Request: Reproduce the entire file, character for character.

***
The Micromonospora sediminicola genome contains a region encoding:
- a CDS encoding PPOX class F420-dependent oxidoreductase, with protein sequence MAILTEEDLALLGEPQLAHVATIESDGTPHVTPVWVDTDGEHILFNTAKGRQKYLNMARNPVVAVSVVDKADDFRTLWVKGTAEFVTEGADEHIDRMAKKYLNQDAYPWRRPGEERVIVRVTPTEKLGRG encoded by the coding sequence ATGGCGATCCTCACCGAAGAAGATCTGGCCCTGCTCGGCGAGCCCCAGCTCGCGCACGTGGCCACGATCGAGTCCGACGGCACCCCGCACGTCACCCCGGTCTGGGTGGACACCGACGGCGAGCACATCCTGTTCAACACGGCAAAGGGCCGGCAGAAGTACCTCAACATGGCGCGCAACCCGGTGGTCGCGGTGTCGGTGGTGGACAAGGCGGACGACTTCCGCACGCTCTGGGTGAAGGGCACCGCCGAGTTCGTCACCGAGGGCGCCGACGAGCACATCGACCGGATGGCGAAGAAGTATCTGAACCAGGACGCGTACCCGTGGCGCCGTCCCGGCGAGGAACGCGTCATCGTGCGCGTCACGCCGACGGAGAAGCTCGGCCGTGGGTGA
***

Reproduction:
The Micromonospora sediminicola genome contains a region encoding:
- a CDS encoding PPOX class F420-dependent oxidoreductase, with protein sequence MAILTEEDLALLGEPQLAHVATIESDGTPHVTPVWVDTDGEHILFNTAKGRQKYLNMARNPVVAVSVVDKADDFRTLWVKGTAEFVTEGADEHIDRMAKKYLNQDAYPWRRPGEERVIVRVTPTEKLGRG encoded by the coding sequence ATGGCGATCCTCACCGAAGAAGATCTGGCCCTGCTCGGCGAGCCCCAGCTCGCGCACGTGGCCACGATCGAGTCCGACGGCACCCCGCACGTCACCCCGGTCTGGGTGGACACCGACGGCGAGCACATCCTGTTCAACACGGCAAAGGGCCGGCAGAAGTACCTCAACATGGCGCGCAACCCGGTGGTCGCGGTGTCGGTGGTGGACAAGGCGGACGACTTCCGCACGCTCTGGGTGAAGGGCACCGCCGAGTTCGTCACCGAGGGCGCCGACGAGCACATCGACCGGATGGCGAAGAAGTATCTGAACCAGGACGCGTACCCGTGGCGCCGTCCCGGCGAGGAACGCGTCATCGTGCGCGTCACGCCGACGGAGAAGCTCGGCCGTGGGTGA